The General Data Protection Regulation (GDPR) will come into force on 25 May 2018, across all EU member states including the UK. The new rules encompass the “right to be forgotten", "72-hour breach reporting", stronger consumer consent around personal data, and the prospect of substantial fines. The UK currently relies on the Data Protection Act 1998, which will be superseded by the new legislation. The GDPR will apply to UK companies despite Brexit looming, and is the first global data protection law as it relates to any company processing the information of EU citizens.
How prepared are businesses?
A survey by Ipsos MORI published in January 2018, found that only 38 per cent of businesses have heard of the GDPR. The results varied significantly between organisations; with there being a positive correlation between the size of an organisation, and overall awareness of the upcoming regulation.
Research published by the Federation of Small Businesses (FSB) in February 2018, indicates that a staggering ninety percent of small companies are still not prepared for the new data regulation. A third (33 percent) of small businesses have not yet started preparing for the introduction of the GDPR, with a further third (35 percent) conceding they are only in the early stages of preparations. Only eight per cent of small businesses have completed their preparations for the regulation.
Impact of non-compliance
Not all infringements will lead to serious fines. The Information Commissioner’s Office (ICO) has a range of corrective powers including; issuing warnings; imposing bans on data processing, and ordering erasure of data. However severe infringement could lead to fines of up to €20 or 4% of annual turnover. Small companies with fewer than 250 employees are to be granted some exceptions, but the overriding principles still apply.
Preparing for the GDPR
With less than 3 months to go, here are several steps which will reduce the likelihood of non-compliance with the upcoming regulation, and their associated fines:
1) Conduct a data audit – Identify all customer data held by the business, including where it is stored, how the data is being used, and what consents you’ve asked for. The new legislation widens the scope of what constitutes 'personal data', and for example includes the logging of 'IP addresses'.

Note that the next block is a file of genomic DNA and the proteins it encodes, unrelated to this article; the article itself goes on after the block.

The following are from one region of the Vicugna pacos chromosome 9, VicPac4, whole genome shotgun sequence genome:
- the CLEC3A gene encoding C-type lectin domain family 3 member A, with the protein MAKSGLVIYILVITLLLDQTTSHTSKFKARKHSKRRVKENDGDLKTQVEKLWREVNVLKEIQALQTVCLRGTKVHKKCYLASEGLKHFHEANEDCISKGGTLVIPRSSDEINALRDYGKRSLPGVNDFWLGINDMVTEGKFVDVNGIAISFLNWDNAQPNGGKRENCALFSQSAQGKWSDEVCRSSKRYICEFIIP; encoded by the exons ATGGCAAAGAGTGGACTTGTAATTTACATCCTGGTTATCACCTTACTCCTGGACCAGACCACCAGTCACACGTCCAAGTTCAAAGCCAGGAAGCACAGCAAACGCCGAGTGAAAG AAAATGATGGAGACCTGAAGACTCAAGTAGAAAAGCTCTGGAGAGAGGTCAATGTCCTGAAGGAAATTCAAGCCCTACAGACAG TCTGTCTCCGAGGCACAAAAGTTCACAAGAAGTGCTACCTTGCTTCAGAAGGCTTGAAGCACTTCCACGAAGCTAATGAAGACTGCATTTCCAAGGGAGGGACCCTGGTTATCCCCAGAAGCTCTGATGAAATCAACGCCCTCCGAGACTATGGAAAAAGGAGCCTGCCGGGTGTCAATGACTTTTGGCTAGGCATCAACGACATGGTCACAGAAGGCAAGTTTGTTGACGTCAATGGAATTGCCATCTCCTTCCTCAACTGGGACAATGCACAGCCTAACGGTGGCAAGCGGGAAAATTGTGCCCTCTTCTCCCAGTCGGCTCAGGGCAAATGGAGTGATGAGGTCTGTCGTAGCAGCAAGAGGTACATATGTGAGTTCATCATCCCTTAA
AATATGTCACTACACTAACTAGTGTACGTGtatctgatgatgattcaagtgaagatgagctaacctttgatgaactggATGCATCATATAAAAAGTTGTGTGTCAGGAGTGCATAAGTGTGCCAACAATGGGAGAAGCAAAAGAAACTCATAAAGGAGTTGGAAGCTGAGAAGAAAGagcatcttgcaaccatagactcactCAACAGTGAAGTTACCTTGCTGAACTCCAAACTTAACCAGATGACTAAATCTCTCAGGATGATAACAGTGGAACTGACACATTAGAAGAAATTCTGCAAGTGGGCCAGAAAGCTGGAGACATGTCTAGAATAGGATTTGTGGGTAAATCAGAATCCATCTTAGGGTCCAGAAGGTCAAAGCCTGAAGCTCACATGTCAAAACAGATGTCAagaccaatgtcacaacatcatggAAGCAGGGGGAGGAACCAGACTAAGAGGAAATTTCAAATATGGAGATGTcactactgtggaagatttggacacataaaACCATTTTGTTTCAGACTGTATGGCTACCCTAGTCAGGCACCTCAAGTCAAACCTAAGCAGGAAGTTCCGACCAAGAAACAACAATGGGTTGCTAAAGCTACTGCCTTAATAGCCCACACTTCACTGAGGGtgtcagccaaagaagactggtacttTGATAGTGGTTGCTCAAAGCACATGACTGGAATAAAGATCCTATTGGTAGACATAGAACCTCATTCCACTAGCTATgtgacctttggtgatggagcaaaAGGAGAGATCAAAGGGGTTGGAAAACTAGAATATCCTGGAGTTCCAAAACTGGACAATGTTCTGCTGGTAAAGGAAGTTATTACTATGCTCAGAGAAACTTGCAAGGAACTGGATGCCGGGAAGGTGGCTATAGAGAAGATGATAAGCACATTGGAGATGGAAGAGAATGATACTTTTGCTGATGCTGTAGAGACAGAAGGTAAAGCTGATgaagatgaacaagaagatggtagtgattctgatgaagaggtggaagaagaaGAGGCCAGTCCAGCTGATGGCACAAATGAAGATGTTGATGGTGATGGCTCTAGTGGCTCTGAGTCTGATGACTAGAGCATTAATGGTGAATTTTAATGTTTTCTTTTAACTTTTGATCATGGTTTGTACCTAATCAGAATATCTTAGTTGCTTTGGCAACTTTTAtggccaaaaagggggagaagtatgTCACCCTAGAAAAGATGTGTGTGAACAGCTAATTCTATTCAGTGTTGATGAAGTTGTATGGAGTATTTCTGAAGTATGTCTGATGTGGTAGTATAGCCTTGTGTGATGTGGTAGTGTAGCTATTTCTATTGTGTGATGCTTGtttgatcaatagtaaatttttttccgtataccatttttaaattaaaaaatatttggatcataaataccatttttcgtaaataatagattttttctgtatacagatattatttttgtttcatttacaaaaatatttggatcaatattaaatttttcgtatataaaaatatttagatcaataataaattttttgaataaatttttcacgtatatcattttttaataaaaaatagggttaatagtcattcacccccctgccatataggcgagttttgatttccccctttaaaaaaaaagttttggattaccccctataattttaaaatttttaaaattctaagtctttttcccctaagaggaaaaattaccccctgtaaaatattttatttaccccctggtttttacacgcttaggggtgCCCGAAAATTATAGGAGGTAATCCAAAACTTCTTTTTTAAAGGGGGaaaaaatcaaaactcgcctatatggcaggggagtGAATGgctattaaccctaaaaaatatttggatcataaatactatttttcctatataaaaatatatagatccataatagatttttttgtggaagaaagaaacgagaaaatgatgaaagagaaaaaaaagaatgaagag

2) Consider hiring a data protection officer (DPO) - Small business are not legally required to hire a data protection officer, however it may be beneficial to businesses to allocate ownership of business data obligations. The role should encompass advising on data protection laws, monitoring compliance through internal audits, and ensuring the communication of prospective breaches to relevant authorities, and in a timely manner.
3) Train your staff - Ensuring that employees have clarity on their obligations is a key aspect of the GDPR. The ICO (Information Commissioner's Office) indicates that staff training demonstrates compliance. Staff training also has the added benefit of lessening the possibility of a data breach.
4) Design a data policy – Implementing simple policies and procedures around the handling of all data should be documented and covered as part of staff training.
5) Implement a 'data breach notification process' - Once an organisation is aware of a personal data breach, it is going to have to act very quickly indeed. The GDPR introduces a duty on all organisations to report certain types of personal data breaches to the relevant supervisory authority within 72 hours.
6) Consider the 'right to be forgotten' - Individuals can ask an organisation to delete or remove their personal data. Ensuring that processes are in place to facilitate this requirement is a key component of the GDPR. There is currently an interesting test case in which a businessman has taken Google to the High Court in London, in what is being seen as a landmark case over the 'right to be forgotten'.